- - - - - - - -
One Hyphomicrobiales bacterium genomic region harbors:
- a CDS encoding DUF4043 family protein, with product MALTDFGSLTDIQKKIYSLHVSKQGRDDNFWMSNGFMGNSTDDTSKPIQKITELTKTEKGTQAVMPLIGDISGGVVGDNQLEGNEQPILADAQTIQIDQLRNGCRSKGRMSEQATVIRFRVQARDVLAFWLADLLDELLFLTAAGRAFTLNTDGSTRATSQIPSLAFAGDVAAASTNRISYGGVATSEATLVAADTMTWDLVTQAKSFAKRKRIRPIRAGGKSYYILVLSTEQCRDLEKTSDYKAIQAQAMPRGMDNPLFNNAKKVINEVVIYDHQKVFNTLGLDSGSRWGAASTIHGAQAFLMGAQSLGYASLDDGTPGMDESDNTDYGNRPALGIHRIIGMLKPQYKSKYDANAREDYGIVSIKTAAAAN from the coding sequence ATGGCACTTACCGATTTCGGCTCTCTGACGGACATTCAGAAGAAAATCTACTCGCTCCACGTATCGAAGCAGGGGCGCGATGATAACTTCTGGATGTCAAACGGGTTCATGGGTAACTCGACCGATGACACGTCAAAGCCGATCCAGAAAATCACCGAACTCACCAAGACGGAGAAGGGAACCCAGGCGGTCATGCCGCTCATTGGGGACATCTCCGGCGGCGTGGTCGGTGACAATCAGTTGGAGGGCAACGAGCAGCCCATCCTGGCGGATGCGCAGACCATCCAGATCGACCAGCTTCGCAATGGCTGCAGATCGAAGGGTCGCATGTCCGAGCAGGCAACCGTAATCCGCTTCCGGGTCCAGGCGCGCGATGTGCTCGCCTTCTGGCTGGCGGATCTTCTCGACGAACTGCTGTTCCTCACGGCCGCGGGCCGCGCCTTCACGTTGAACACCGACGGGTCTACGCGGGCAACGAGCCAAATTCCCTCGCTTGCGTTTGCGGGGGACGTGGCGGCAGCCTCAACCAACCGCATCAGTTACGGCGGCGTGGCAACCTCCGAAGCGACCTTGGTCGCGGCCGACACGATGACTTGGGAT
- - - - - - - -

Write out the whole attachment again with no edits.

One Hyphomicrobiales bacterium genomic region harbors:
- a CDS encoding DUF4043 family protein, with product MALTDFGSLTDIQKKIYSLHVSKQGRDDNFWMSNGFMGNSTDDTSKPIQKITELTKTEKGTQAVMPLIGDISGGVVGDNQLEGNEQPILADAQTIQIDQLRNGCRSKGRMSEQATVIRFRVQARDVLAFWLADLLDELLFLTAAGRAFTLNTDGSTRATSQIPSLAFAGDVAAASTNRISYGGVATSEATLVAADTMTWDLVTQAKSFAKRKRIRPIRAGGKSYYILVLSTEQCRDLEKTSDYKAIQAQAMPRGMDNPLFNNAKKVINEVVIYDHQKVFNTLGLDSGSRWGAASTIHGAQAFLMGAQSLGYASLDDGTPGMDESDNTDYGNRPALGIHRIIGMLKPQYKSKYDANAREDYGIVSIKTAAAAN from the coding sequence ATGGCACTTACCGATTTCGGCTCTCTGACGGACATTCAGAAGAAAATCTACTCGCTCCACGTATCGAAGCAGGGGCGCGATGATAACTTCTGGATGTCAAACGGGTTCATGGGTAACTCGACCGATGACACGTCAAAGCCGATCCAGAAAATCACCGAACTCACCAAGACGGAGAAGGGAACCCAGGCGGTCATGCCGCTCATTGGGGACATCTCCGGCGGCGTGGTCGGTGACAATCAGTTGGAGGGCAACGAGCAGCCCATCCTGGCGGATGCGCAGACCATCCAGATCGACCAGCTTCGCAATGGCTGCAGATCGAAGGGTCGCATGTCCGAGCAGGCAACCGTAATCCGCTTCCGGGTCCAGGCGCGCGATGTGCTCGCCTTCTGGCTGGCGGATCTTCTCGACGAACTGCTGTTCCTCACGGCCGCGGGCCGCGCCTTCACGTTGAACACCGACGGGTCTACGCGGGCAACGAGCCAAATTCCCTCGCTTGCGTTTGCGGGGGACGTGGCGGCAGCCTCAACCAACCGCATCAGTTACGGCGGCGTGGCAACCTCCGAAGCGACCTTGGTCGCGGCCGACACGATGACTTGGGAT